Margaret Thatcher was the least science-fictional world leader in modern history.
Her motto was “There is no alternative,” a phrase she repeated so often it became an acronym: “TINA.”
She was referring to capitalism, asserting that there is no conceivable alternative. It was a cheap but remarkably effective rhetorical device, treating a demand as an observation. The true meaning of TINA isn’t “No alternative is possible,” but rather, “Stop trying to think of an alternative.”
I mean, thinking of alternatives is literally my job.
TINA is part of a philosophy, “capitalist realism,” a phrase coined by Mark Fischer in the early 2000s. Fischer said that capitalist realism is best captured in the quote “It is easier to imagine an end to the world than an end to capitalism” (this quote has been variously attributed to the philosopher Slavoj Žižek and the literary critic Fredric Jameson).
Žižek (or possibly Jameson) got a lot closer to the problem than Thatcher ever did. For while it’s easy to imagine something after capitalism, imagining capitalism’s sunset is far harder.
I mean, I literally did it in my first novel, Down and Out In the Magic Kingdom (2003), a tale of a postcapitalist, post-scarcity civilization where your ability to commandeer any resource (including Walt Disney World) is based on whether your broad public esteem (AKA “Whuffie” – a perpetually retabulated average pulled from direct-brain interfaces) is higher than the esteem enjoyed by your rivals.
While Down and Out In the Magic Kingdom had some flashback scenes depicting the revolutionary transition between capitalism and the Whuffie economy, these were thin sketches. We learn about how a single university campus handled the transition – when exploited adjunct professors simply took over their tenured bosses’ lectures – and we learn that there were some heavily armed right-wing militias holed up in hollow mountains for a while, but not much else. We don’t see anyone get murdered for the cause; there are no mass demonstrations with choking clouds of tear gas or hails of bullets.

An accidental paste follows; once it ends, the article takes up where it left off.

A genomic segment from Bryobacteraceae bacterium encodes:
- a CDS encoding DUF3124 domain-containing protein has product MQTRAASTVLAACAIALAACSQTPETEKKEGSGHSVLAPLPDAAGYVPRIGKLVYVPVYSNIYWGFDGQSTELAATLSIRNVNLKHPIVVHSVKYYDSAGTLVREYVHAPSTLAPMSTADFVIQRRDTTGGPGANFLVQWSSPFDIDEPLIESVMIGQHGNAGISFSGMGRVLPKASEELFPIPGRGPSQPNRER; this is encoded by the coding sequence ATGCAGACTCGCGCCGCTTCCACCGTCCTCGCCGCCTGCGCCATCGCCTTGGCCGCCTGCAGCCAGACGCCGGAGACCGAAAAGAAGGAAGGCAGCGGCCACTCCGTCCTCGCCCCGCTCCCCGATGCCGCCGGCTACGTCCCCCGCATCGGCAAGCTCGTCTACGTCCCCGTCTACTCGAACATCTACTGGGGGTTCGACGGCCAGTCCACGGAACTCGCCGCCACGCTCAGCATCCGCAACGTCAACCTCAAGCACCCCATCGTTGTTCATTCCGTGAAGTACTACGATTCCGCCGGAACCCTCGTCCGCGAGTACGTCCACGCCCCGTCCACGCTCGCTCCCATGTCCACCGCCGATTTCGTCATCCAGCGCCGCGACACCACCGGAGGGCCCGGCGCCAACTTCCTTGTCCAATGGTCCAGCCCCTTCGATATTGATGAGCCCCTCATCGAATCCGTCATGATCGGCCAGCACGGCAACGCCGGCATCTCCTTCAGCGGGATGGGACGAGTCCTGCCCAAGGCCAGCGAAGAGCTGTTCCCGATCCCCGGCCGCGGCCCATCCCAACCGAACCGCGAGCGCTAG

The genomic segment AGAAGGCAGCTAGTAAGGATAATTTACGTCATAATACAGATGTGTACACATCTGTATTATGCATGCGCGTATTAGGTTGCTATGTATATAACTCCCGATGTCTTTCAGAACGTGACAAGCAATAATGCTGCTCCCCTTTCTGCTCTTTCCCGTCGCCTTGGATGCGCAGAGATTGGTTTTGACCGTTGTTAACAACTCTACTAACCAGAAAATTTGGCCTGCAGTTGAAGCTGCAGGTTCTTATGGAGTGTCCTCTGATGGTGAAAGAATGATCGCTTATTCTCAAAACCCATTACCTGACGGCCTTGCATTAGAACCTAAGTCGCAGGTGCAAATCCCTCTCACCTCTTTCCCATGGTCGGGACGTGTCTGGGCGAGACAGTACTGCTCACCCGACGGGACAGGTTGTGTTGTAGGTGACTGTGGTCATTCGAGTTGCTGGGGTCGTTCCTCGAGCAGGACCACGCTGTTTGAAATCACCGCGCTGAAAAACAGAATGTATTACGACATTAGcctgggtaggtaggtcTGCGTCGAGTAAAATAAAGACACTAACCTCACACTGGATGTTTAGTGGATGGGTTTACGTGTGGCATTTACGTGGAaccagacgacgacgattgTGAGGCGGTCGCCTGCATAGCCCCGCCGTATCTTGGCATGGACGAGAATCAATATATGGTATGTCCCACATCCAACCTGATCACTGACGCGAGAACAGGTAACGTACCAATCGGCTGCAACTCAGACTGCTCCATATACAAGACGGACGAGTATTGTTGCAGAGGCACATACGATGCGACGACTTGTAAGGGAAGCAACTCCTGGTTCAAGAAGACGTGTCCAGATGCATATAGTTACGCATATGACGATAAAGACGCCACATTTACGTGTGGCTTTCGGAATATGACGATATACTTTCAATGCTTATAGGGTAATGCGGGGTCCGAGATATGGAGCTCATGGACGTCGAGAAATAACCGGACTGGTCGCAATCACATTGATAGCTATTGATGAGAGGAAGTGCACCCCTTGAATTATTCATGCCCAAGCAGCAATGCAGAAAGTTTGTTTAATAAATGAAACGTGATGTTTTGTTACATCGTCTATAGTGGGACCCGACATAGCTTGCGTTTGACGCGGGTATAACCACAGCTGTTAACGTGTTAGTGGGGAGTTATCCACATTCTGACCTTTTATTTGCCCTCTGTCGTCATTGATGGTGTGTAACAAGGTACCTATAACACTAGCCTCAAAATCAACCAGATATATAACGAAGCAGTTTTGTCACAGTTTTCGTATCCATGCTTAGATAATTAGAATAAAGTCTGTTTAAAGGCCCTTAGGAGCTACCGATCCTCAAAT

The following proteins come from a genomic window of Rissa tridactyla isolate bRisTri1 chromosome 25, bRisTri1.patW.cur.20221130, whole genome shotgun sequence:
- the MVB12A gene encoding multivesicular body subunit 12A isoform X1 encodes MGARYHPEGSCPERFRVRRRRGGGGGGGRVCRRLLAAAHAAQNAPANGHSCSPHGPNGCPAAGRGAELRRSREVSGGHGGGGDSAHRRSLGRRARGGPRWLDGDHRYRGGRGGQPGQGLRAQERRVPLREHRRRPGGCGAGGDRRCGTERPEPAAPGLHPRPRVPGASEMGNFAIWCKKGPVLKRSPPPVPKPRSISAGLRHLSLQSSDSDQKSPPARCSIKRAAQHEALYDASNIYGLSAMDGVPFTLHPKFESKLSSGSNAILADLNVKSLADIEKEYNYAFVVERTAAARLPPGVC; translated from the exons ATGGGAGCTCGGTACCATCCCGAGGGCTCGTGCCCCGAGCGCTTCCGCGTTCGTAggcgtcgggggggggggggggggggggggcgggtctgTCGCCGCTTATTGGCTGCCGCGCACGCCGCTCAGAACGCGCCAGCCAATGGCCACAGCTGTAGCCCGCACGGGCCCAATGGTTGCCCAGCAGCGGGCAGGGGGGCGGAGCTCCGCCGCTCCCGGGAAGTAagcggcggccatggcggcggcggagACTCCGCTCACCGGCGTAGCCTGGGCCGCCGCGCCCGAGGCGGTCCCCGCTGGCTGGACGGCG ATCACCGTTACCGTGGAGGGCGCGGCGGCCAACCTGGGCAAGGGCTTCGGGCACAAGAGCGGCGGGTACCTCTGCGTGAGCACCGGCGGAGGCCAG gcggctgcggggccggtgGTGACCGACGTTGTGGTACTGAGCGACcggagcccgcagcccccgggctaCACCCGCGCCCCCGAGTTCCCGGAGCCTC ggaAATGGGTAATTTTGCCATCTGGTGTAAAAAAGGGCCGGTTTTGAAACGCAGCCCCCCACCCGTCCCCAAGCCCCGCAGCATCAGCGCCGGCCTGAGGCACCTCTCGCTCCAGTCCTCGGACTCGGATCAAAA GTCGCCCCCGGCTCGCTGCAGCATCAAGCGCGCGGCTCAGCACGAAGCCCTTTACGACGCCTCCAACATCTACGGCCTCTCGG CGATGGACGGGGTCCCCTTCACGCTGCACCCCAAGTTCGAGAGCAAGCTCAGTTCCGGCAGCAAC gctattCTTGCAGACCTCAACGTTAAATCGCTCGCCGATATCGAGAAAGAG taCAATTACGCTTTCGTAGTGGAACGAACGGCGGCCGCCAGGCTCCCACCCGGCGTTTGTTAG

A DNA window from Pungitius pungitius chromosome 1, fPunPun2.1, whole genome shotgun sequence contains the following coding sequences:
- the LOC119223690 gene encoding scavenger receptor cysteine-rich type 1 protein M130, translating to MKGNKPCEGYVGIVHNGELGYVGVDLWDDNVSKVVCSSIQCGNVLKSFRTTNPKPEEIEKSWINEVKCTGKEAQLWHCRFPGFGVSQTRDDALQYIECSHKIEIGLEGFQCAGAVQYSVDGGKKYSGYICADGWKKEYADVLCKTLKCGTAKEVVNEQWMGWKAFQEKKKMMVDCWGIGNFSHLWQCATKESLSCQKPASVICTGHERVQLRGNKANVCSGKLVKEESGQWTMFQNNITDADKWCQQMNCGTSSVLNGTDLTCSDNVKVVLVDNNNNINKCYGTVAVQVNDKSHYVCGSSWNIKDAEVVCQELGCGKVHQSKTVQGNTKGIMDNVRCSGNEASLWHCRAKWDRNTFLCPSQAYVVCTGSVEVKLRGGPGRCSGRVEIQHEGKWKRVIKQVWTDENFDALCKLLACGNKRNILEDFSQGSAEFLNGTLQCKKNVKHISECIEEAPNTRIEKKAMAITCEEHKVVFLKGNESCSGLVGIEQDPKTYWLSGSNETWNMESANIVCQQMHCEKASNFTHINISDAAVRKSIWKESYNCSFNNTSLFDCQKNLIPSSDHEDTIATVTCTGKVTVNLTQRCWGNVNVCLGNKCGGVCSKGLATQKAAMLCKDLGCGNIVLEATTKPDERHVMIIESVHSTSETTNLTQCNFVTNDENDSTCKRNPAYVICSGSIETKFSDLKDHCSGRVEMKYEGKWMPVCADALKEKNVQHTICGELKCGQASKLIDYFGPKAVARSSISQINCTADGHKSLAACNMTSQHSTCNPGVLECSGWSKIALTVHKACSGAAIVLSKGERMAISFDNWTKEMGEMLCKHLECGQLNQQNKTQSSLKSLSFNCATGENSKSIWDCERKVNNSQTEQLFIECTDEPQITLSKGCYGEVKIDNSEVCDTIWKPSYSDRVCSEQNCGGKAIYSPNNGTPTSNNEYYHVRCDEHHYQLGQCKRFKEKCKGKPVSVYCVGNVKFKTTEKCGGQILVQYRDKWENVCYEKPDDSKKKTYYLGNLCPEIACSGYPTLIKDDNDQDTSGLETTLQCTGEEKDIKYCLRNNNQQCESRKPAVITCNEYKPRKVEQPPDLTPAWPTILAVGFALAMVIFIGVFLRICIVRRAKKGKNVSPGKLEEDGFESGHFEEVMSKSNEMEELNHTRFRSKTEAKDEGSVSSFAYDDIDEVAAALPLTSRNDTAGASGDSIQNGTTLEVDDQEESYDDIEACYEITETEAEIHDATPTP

Speaking from personal experience, it was easy to imagine life after capitalism, but imagining the actual end of capitalism is hard.
Think of William Gibson’s outstanding Jackpot novels: The Peripheral (2014) and Agency (2020). These tell the story of a far future in which the climate emergency has been fully resolved, after an interregnum called “The Jackpot” in which things went very badly for civilization indeed.
But The Jackpot is a blank, a lost era, a dark age. Even though the tale blips back and forth between the future and several other moments in time, including our own era, The Jackpot is never accessed or depicted. It’s a jump-cut, an excision: first, there is our time, then our near future, then all at once, a time far from now in which the system has transformed. Gibson finesses it with the mastery of a close-up card mechanic, but it’s still a noticeable omission. Transitions are hard.
Kim Stanley Robinson’s been writing postcapitalist futures for quite some time. It was his 1990 novel Pacific Edge that inspired me to write Down and Out In the Magic Kingdom.
During the 2010s, Robinson published four linked novels, starting with 2012’s 2312, which started three centuries out and worked their way back toward the present day, through Aurora (2015), New York 2140 (2017) and Red Moon (2018). In these books, Robinson starts with a tale of a society that is centuries into its postcapitalist future, then, like an artillery sergeant rangefinding by walking his mortar fire closer in as he zeroes in on his target, Robinson uses this “backcasting” to get closer and closer to the transition-state between capitalism and not-capitalism.
But he never got there, not with those books and not in that decade. It wasn’t until 2020’s The Ministry for the Future that Robinson actually imagined the end of capitalism – not just life after capitalism, but life through a multi-year transition from one system to another.
The Ministry for the Future is an extraordinary and brilliant book. It’s told in a kind of documentary style, jumping to dozens of points-of-view and places to illuminate different aspects of the transition (the main plot follows a handful of characters, providing a through-line that all this peripheral material can play against).